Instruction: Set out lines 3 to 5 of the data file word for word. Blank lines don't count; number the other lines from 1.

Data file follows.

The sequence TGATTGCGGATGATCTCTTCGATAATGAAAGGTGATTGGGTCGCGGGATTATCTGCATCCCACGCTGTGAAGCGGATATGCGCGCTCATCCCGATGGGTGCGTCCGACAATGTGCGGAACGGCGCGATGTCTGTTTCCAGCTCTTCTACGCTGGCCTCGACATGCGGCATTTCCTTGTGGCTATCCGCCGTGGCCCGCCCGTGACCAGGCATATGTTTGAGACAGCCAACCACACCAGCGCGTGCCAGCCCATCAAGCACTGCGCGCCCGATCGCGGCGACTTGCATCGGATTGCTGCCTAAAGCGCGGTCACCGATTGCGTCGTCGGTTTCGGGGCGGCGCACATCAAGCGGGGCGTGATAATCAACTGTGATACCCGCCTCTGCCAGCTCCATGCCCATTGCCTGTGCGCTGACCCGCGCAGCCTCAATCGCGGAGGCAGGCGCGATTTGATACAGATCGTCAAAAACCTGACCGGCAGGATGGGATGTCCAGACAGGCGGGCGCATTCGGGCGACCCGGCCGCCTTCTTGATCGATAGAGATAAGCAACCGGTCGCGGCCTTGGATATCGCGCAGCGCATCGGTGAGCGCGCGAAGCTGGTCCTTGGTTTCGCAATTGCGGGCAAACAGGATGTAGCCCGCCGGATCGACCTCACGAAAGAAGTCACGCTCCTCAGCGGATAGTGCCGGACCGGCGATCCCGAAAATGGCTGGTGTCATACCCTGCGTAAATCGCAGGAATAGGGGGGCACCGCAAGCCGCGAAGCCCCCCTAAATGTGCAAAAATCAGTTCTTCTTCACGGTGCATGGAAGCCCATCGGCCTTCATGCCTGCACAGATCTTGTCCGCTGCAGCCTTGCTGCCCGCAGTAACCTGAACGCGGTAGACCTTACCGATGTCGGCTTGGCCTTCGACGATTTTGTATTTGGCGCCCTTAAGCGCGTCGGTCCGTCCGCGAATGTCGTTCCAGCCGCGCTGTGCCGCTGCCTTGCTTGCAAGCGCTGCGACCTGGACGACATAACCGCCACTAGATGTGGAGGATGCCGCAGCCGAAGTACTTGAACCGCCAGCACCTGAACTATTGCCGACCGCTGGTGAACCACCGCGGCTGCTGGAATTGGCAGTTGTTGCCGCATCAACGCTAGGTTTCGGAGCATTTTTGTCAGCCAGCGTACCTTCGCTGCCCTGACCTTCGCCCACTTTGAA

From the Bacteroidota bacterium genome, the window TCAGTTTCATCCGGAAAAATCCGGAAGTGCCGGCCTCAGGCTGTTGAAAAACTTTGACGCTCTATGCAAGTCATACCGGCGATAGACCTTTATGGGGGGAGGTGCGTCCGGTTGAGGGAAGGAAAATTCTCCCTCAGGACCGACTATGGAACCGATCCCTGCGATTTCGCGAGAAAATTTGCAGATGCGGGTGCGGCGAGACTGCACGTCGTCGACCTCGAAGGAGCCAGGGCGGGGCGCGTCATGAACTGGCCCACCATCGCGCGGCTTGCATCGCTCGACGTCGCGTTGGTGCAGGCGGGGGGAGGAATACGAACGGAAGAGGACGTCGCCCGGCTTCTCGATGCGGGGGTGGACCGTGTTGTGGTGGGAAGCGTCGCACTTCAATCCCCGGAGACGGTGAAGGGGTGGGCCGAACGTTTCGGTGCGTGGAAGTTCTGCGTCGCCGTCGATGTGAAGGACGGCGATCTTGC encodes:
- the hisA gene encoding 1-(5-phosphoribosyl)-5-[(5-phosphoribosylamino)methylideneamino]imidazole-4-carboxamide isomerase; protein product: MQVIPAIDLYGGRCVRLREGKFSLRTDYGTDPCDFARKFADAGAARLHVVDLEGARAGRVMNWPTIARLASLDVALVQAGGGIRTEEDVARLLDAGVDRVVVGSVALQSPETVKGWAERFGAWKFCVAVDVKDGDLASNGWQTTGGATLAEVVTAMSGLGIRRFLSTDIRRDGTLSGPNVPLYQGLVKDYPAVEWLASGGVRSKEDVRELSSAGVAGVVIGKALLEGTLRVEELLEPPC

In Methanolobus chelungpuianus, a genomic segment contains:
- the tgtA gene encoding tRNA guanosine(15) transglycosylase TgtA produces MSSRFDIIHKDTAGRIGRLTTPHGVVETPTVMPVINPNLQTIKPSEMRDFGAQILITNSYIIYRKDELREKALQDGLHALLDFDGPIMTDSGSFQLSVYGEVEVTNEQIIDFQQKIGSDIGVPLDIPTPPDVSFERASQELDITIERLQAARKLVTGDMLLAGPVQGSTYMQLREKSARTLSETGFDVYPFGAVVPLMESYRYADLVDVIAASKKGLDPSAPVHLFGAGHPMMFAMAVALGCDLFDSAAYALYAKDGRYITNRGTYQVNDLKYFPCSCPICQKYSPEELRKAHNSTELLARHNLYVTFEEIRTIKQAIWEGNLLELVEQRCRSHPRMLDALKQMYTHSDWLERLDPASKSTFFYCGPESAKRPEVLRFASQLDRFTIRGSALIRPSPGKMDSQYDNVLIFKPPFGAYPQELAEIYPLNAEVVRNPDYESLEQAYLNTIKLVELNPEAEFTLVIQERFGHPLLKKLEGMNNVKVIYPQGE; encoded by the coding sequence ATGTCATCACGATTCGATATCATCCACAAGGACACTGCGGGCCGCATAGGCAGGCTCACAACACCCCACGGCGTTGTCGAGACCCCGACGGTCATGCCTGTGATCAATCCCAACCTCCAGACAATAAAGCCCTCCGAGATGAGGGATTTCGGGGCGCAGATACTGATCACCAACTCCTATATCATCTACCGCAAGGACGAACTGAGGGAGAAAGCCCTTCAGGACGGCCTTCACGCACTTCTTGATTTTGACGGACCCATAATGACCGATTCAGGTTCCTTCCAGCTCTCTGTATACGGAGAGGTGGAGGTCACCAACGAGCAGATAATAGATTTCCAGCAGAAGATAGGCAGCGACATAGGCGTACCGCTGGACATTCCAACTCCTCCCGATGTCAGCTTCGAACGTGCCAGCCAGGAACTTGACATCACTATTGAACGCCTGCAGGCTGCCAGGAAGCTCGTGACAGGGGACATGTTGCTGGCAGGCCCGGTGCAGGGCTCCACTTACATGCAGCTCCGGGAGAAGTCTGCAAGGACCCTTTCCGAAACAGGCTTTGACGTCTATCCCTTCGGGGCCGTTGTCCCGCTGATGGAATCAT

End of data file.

- the hisA gene encoding 1-(5-phosphoribosyl)-5-[(5-phosphoribosylamino)methylideneamino]imidazole-4-carboxamide isomerase; protein product: MQVIPAIDLYGGRCVRLREGKFSLRTDYGTDPCDFARKFADAGAARLHVVDLEGARAGRVMNWPTIARLASLDVALVQAGGGIRTEEDVARLLDAGVDRVVVGSVALQSPETVKGWAERFGAWKFCVAVDVKDGDLASNGWQTTGGATLAEVVTAMSGLGIRRFLSTDIRRDGTLSGPNVPLYQGLVKDYPAVEWLASGGVRSKEDVRELSSAGVAGVVIGKALLEGTLRVEELLEPPC

In Methanolobus chelungpuianus, a genomic segment contains:
- the tgtA gene encoding tRNA guanosine(15) transglycosylase TgtA produces MSSRFDIIHKDTAGRIGRLTTPHGVVETPTVMPVINPNLQTIKPSEMRDFGAQILITNSYIIYRKDELREKALQDGLHALLDFDGPIMTDSGSFQLSVYGEVEVTNEQIIDFQQKIGSDIGVPLDIPTPPDVSFERASQELDITIERLQAARKLVTGDMLLAGPVQGSTYMQLREKSARTLSETGFDVYPFGAVVPLMESYRYADLVDVIAASKKGLDPSAPVHLFGAGHPMMFAMAVALGCDLFDSAAYALYAKDGRYITNRGTYQVNDLKYFPCSCPICQKYSPEELRKAHNSTELLARHNLYVTFEEIRTIKQAIWEGNLLELVEQRCRSHPRMLDALKQMYTHSDWLERLDPASKSTFFYCGPESAKRPEVLRFASQLDRFTIRGSALIRPSPGKMDSQYDNVLIFKPPFGAYPQELAEIYPLNAEVVRNPDYESLEQAYLNTIKLVELNPEAEFTLVIQERFGHPLLKKLEGMNNVKVIYPQGE; encoded by the coding sequence ATGTCATCACGATTCGATATCATCCACAAGGACACTGCGGGCCGCATAGGCAGGCTCACAACACCCCACGGCGTTGTCGAGACCCCGACGGTCATGCCTGTGATCAATCCCAACCTCCAGACAATAAAGCCCTCCGAGATGAGGGATTTCGGGGCGCAGATACTGATCACCAACTCCTATATCATCTACCGCAAGGACGAACTGAGGGAGAAAGCCCTTCAGGACGGCCTTCACGCACTTCTTGATTTTGACGGACCCATAATGACCGATTCAGGTTCCTTCCAGCTCTCTGTATACGGAGAGGTGGAGGTCACCAACGAGCAGATAATAGATTTCCAGCAGAAGATAGGCAGCGACATAGGCGTACCGCTGGACATTCCAACTCCTCCCGATGTCAGCTTCGAACGTGCCAGCCAGGAACTTGACATCACTATTGAACGCCTGCAGGCTGCCAGGAAGCTCGTGACAGGGGACATGTTGCTGGCAGGCCCGGTGCAGGGCTCCACTTACATGCAGCTCCGGGAGAAGTCTGCAAGGACCCTTTCCGAAACAGGCTTTGACGTCTATCCCTTCGGGGCCGTTGTCCCGCTGATGGAATCAT